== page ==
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31 Days of Wrestling (12/22/16): Brock, Punk, and their Gall to Hunt in MMA (UFC 200, 203)


Welcome to the 31 Days of Wrestling, ladies and gentlemen. It's that time of year again when we take a look back at the past 11 months of pro wrestling (and as much as possible, the last month as well) and cherry-pick one match a day for each day of December from a list of bouts that defined the year in our beloved sport. Most matches will be good, while some may not be; what matters is that they helped build the perception and reputation of the kind of wrestling this calendar year produced for us.

Today, we tackle what happens when worlds collide



2016 has proven to be a year wherein one of the most hotly debated questions have been answered:

“Can a pro wrestler make it in MMA?”

Of course, there have been numerous instances wherein pro wrestlers have made the jump from the squared circle to the cage. In general, however, these wrestlers have had significant backgrounds in amateur wrestling or other forms of martial arts before venturing into MMA. Brock Lesnar, Bobby Lashley, and Alberto Del Rio (click on the names to watch each man's debut match) were all high-caliber and highly-decorated wrestlers, with the latter two poised to compete in the Olympics, but were sidetracked for one reason or another. Dave Bautista did not have a martial arts background prior to entering pro wrestling, but did earn a purple belt in BJJ before he became an MMA fighter.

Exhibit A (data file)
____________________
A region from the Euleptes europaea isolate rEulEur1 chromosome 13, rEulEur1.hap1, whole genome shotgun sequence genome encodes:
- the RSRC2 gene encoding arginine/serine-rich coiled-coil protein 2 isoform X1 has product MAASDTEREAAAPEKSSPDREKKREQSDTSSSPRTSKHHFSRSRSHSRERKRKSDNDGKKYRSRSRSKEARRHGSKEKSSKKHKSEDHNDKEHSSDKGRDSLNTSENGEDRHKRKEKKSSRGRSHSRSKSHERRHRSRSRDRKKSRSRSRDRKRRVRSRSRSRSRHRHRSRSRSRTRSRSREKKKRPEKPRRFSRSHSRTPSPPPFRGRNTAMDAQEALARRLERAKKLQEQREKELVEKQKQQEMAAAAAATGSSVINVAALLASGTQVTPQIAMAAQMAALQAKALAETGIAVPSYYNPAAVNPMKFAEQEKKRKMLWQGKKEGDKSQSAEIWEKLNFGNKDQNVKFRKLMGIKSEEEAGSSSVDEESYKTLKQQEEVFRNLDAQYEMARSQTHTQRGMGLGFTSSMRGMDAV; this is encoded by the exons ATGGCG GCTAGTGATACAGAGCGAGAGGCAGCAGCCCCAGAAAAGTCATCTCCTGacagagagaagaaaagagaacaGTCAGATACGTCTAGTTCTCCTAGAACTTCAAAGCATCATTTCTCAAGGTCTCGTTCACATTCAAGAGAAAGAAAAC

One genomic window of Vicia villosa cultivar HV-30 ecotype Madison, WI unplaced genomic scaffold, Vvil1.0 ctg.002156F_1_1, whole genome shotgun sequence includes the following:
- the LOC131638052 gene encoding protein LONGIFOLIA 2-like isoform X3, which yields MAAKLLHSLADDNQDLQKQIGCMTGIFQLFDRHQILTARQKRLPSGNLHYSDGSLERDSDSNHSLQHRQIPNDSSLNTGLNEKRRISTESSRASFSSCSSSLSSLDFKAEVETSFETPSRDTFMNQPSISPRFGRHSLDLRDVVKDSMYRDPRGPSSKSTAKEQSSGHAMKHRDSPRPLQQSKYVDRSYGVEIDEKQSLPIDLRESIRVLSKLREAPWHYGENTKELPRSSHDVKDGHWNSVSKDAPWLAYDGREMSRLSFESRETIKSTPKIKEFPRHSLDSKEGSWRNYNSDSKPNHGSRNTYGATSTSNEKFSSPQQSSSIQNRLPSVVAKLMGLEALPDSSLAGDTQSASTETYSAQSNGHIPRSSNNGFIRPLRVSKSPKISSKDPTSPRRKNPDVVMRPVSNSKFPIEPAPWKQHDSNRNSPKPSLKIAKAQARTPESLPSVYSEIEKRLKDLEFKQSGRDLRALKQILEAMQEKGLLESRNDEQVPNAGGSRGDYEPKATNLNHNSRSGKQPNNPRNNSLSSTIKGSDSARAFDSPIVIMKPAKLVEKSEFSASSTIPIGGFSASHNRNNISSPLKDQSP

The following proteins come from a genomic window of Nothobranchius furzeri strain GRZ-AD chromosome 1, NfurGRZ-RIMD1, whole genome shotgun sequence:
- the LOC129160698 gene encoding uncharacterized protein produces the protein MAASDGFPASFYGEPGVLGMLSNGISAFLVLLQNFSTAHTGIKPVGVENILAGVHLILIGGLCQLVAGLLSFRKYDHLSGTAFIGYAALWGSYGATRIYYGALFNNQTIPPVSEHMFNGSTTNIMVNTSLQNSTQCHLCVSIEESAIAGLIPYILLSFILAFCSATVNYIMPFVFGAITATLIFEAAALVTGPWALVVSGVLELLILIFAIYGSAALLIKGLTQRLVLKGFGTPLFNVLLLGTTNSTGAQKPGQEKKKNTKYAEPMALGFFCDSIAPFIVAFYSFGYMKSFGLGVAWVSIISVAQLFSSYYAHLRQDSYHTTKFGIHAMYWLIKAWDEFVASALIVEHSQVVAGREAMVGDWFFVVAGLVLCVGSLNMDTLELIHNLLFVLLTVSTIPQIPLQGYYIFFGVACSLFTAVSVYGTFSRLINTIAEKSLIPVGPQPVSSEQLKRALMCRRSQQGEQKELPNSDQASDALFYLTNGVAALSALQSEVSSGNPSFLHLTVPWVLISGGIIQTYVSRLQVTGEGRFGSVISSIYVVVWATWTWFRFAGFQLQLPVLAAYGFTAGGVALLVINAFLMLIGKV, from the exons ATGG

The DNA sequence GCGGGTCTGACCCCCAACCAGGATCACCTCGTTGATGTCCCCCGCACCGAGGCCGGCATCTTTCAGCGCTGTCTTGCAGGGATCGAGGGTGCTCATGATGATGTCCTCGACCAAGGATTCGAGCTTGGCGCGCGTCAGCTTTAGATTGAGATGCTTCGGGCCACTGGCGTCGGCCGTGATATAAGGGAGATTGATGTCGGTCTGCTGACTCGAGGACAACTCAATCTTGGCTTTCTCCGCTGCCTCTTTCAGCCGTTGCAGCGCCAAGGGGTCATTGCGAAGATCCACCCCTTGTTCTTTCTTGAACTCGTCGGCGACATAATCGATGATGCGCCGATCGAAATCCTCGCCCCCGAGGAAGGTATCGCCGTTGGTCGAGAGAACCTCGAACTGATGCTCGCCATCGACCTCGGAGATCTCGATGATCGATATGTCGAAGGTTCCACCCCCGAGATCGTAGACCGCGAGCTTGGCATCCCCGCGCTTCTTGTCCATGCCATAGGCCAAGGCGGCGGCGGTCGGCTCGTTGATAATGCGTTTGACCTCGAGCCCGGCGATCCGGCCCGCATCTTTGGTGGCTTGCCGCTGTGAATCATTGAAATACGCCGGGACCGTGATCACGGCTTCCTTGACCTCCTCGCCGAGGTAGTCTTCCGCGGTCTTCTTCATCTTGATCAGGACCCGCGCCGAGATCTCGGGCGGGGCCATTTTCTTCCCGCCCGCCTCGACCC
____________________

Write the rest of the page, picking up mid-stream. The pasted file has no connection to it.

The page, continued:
"Is this where you turn heel on me, Dave?"
"Oh, Coach *nervous laughter*"

There’s no denying that MMA and pro wrestling borrow heavily from each other, with promoting fights and colorful personalities becoming an integral part of a successful career. However, the fact still remains that a practitioner of one does not just jump to the other without going through the proper training. This has become clearly evident with two highly promoted fights in the UFC this year, Brock Lesnar vs. Mark Hunt, and CM Punk vs. Mickey Gall.

Image result for brock lesnar
"Who wears 4XL gloves and will smother snuggle the life out of you? This guy."

Brock Lesnar is a beast, an amazing physical specimen born not just with power in his body, but also agility. This made him one of the most feared opponents on the mats, going 106-5 in his four years of college. With his size, speed, and strength, it wasn’t that far of a stretch for him to excel in most sports, MMA not being far behind. He eventually became the UFC Heavyweight Champion, suffering losses only to high-caliber opponents. He was forced to walk away from MMA after suffering through diverticulitis in 2011. A comeback fight against Alistair Overeem ended in a loss, as he was still affected by the disease, but was also controversial in the sense that Overeem was found to have tested positive to banned substances.

The irony was yet to come, however.